When Training and Work Become One

With businesses facing increasing skills shortages in a tight labor market, the need for effective training and development programs for workers has never been more critical. Traditional approaches such as paper-based training binders or computerized Learning Management Systems (LMS) have been the backbone of corporate training initiatives to date. However, as skills gaps widen and job requirements become more demanding, there is a growing recognition of the limitations of traditional classroom and online learning approaches.

Learning in the flow of work

Microlearning, an approach to delivering bite-sized learning content in short, focused bursts, has caught the attention of most training teams. Its brevity makes it highly accessible and convenient, fitting the modern worker’s shorter attention span. Secondly, microlearning enhances retention and comprehension by presenting information in digestible chunks, allowing learners to absorb and apply knowledge more effectively. A study from Training Magazine found that organizations using microlearning saw a 20% increase in employee productivity and a 23% increase in employee satisfaction.

With today’s mobile digital technologies, microlearning platforms or microlearning apps can deliver content on demand and personalized based on the process, worker activity or experience level. Josh Bersin, a Deloitte Partner and head of their corporate learning practice, wrote an interesting article where he coined the phrase “Learning in the flow of work.”  He sees the future of training as fusing microlearning apps into the digital platforms that workers use to get their jobs done. And he points to studies showing that 49% of workers want to consume training at the point of need.

When training and work become one

Reimaging training as a component of the work process not only represents a game-changer in the realm of workforce training and development, but also becomes a driver to bridge the growing skills gaps and boost worker productivity and quality. By weaving training  into daily work processes and procedures, organizations can see their training efforts improve in several key areas:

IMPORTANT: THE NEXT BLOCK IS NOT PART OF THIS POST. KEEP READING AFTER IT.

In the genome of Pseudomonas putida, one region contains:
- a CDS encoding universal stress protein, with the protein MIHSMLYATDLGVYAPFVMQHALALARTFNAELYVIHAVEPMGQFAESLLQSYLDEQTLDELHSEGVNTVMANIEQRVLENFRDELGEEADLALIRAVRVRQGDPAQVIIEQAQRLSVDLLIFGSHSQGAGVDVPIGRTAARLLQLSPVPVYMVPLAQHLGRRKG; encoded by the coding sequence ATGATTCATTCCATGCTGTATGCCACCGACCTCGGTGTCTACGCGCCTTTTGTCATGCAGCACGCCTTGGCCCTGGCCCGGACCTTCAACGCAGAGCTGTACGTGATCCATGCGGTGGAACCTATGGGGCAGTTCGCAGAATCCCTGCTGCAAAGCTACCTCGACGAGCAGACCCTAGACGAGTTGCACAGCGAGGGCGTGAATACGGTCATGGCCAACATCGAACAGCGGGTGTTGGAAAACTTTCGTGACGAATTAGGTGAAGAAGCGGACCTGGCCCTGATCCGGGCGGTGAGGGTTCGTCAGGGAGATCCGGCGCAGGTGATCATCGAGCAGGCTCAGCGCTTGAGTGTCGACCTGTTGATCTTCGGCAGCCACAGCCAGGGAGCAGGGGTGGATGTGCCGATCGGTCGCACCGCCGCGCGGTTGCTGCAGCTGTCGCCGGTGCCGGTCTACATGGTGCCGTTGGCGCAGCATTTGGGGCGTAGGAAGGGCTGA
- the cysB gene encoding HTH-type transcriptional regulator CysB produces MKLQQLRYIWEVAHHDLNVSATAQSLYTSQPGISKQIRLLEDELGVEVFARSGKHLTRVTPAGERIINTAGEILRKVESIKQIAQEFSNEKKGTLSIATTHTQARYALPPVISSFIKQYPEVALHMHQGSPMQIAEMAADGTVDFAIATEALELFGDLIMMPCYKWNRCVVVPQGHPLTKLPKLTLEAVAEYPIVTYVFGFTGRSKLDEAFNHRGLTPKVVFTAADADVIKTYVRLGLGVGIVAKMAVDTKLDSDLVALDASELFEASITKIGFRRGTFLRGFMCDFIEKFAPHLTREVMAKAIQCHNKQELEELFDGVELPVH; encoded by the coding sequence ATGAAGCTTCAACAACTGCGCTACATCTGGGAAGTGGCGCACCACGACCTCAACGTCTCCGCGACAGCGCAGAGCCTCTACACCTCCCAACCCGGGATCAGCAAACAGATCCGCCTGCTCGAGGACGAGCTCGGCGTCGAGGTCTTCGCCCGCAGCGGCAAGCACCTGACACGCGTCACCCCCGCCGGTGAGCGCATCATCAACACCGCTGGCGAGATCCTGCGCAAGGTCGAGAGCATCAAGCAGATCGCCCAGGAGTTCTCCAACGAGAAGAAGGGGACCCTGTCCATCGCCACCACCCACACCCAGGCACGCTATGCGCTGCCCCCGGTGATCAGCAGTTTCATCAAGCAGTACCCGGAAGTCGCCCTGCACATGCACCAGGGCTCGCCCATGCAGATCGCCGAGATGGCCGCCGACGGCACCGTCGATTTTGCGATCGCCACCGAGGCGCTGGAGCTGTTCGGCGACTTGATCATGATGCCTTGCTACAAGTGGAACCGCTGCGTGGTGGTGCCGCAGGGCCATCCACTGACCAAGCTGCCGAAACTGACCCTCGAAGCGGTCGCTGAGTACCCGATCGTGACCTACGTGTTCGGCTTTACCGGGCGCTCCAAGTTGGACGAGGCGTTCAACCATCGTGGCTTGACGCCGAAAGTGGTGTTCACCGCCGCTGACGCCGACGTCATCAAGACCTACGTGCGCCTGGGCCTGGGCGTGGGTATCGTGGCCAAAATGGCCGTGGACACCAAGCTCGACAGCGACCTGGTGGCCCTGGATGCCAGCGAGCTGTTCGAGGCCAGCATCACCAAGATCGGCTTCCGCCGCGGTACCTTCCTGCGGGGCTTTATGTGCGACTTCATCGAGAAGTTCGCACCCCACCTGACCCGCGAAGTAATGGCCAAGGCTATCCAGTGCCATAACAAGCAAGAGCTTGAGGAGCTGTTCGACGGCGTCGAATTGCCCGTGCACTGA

1. Contextual and Situational Relevance

Integrating training into work instruction ensures that learning experiences are directly relevant to worker’s day-to-day responsibilities and tasks. By embedding training content within the context of actual job functions, the workforce can immediately address knowledge and skills gaps at the point of need.

2. Efficient Use of Time and Resources

Digital access to training optimizes the use of time and resources by minimizing disruptions to workflow and productivity. Instant access to training and information when needed maximizes efficiency and minimizes downtime. Instead of allocating separate time slots for training sessions, employees can seamlessly transition between learning and work tasks.

3. Interactive and Engaging Learning Experiences

Digitalized access and embedded microlearning enable more interactive and engaging learning experiences in an on-demand style. Training can engage workers with multimedia and interactivity to deliver a hands-on experience that enhances retention and comprehension, and makes learning more enjoyable and memorable.

It starts by digitalizing the frontline

With increasing skilled labor scarcity and growing job complexity, it is clear that the tools of the frontline workforce need to be modernized. The good news is that today workers are more comfortable with digital apps on mobile devices, and the next generation of frontline workers expect these types of resources to be available to them on the job. Particularly in manufacturing and field services, where replacing paper with mobile devices to enable more efficient inspections, work instruction and maintenance, the opportunity to blend training into work processes with microlearning platforms is compelling. Empowering frontline workers to access training on demand drives productivity and quality. Training in the flow of work saves on time away from the job and makes critical information available at the point of need. Making training more accessible, engaging and relevant builds a work culture of continuous learning that benefits both the workforce and the business.